"Von allen Unsterblichen ist Jim Morrison der Unsterblichste – und derjenige, bei dem sich Erwachsene immer etwas verschämt winden: ›Die Doors? Habe ich als Teenager geliebt!‹"
Freier Oberkörper, wallendes Haar, dunkle Stimme, Ekstase auf der Bühne: Jim Morrison und seine Band The Doors eroberten Ende der 1960er die Welt mit sensationellen Songs wie «Break on Through», «Light My Fire» oder «Riders on the Storm» und wurden zu einer der größten Rockbands aller Zeiten. Birgit Fuß nähert sich der Kultfigur Morrison, stellt ihn als Dichter vor, dessen Schriften Erstaunliches offenbaren, und als Rockstar, der lustvoll Grenzen überschritt. Bis er am 3. Juli 1971 im Alter von 27 Jahren starb. Noch heute pilgern unzählige Fans nach Paris, um Morrison auf dem Friedhof Père Lachaise nahe zu sein.
Welche Aufgaben und Rechte hat ein Staat? Ist die Demokratie die beste Herrschaftsform? Wann ist ein Krieg gerechtfertigt?
Dieses Buch erklärt über 100 einflussreiche politische Ideen und Konzepte – von den unterschiedlichen Staatstheorien über die Entwicklung der Grund- und Menschenrechte bis zu aktuellen Herausforderungen wie Armut, Terrorismus oder Rassismus. Es zeigt spannend und anschaulich, wie Politik täglich unser Leben beeinflusst – und uns damit alle angeht.
Übersichtliche Diagramme, Chroniken und Grafiken veranschaulichen die Kernthesen und zentralen Gedankengänge auf leicht verständliche Art. Biografie-Kästen liefern Infos zu Leben und Werk der jeweiligen Denker. Jede Theorie wird durch übersichtliche Querverweise in einen historischen Zusammenhang gestellt und einer Ideenlehre zugeordnet. So entsteht eine spannende Einführung in die Politik und ihre unterschiedlichen Fachbereiche. Perfekt für Schüler, Studenten und alle politisch Interessierten!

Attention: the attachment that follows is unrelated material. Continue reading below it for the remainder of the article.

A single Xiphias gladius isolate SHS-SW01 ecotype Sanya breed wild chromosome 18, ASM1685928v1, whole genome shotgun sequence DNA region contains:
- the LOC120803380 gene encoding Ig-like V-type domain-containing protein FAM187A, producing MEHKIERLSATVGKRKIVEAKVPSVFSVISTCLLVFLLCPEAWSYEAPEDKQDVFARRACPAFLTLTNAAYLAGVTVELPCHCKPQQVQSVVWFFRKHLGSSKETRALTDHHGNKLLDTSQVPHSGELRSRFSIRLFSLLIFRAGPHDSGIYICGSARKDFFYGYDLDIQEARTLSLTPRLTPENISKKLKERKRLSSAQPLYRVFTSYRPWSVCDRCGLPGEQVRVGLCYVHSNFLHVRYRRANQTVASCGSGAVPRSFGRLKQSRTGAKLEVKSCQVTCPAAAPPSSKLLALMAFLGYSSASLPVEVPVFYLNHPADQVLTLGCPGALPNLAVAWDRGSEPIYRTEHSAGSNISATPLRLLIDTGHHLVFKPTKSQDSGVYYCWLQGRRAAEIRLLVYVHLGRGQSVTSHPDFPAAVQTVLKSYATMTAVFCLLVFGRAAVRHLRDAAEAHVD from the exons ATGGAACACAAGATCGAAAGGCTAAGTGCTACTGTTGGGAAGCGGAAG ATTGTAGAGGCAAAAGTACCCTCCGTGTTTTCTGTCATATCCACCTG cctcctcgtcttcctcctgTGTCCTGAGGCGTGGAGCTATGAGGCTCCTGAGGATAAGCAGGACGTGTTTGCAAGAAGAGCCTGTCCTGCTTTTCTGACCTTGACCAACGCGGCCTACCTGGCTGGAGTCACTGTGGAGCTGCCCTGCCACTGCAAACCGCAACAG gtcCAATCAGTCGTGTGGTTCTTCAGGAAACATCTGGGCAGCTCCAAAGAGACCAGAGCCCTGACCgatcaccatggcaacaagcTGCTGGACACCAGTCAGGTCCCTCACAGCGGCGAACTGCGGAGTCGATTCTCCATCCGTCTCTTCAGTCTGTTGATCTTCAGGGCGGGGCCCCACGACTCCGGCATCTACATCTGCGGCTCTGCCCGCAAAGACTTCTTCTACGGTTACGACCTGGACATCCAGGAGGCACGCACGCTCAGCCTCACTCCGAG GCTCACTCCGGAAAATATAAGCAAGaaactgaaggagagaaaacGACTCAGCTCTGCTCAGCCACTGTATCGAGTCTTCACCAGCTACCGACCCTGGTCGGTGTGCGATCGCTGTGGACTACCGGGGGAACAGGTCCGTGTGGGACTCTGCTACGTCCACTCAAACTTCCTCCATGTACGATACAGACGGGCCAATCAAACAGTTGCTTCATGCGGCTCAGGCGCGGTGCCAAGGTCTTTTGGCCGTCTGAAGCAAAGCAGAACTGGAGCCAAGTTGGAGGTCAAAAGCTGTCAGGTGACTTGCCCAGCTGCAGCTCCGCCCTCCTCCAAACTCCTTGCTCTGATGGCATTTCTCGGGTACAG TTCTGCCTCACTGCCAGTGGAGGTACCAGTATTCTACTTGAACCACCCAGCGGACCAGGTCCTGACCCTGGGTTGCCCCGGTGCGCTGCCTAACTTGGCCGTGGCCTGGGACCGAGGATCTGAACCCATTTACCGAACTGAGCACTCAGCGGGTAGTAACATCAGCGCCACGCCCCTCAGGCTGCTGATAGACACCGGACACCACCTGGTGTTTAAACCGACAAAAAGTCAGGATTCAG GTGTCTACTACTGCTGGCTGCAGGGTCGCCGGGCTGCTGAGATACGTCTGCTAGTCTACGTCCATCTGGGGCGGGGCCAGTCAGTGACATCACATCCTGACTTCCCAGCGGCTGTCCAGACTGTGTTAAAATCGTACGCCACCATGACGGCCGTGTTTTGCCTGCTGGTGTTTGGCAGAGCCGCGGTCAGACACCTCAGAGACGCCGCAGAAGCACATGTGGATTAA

This book features a biographical account of the American writer Eugene Field (1850-1895), best known for his children's poetry and humorous essays. There were two Fields – the author and the man – and it is the purpose of this study to reproduce the latter as he appeared to those who knew and loved him for what he was personally for the benefit of those who have only known him through the medium of his writings. In doing this it was far from the author's intention and farther from his friendship to disturb any of the preconceptions that have been formed from the perusal of Field's works as these are the creations of something entirely apart from the man whose genius produced them. Contents: Pedigree His Father's First Love-affair The Dred Scott Case Birth and Early Youth Education Choice of a Profession Marriage and Early Domestic Life Early Experiences in Journalism In Denver, 1881-1883 Anecdotes of Life in Denver Coming to Chicago Personal Characteristics Relations with Stage Folk Beginning of His Literary Education Method of Work Nature of His Daily Work Pedigree Introduction to Colored Inks Some Letters More Letters Publication of His First Books His Second Visit to Europe In the Saints' and Sinners' Corner Political Relations His «Auto-analysis» Last Years Last Days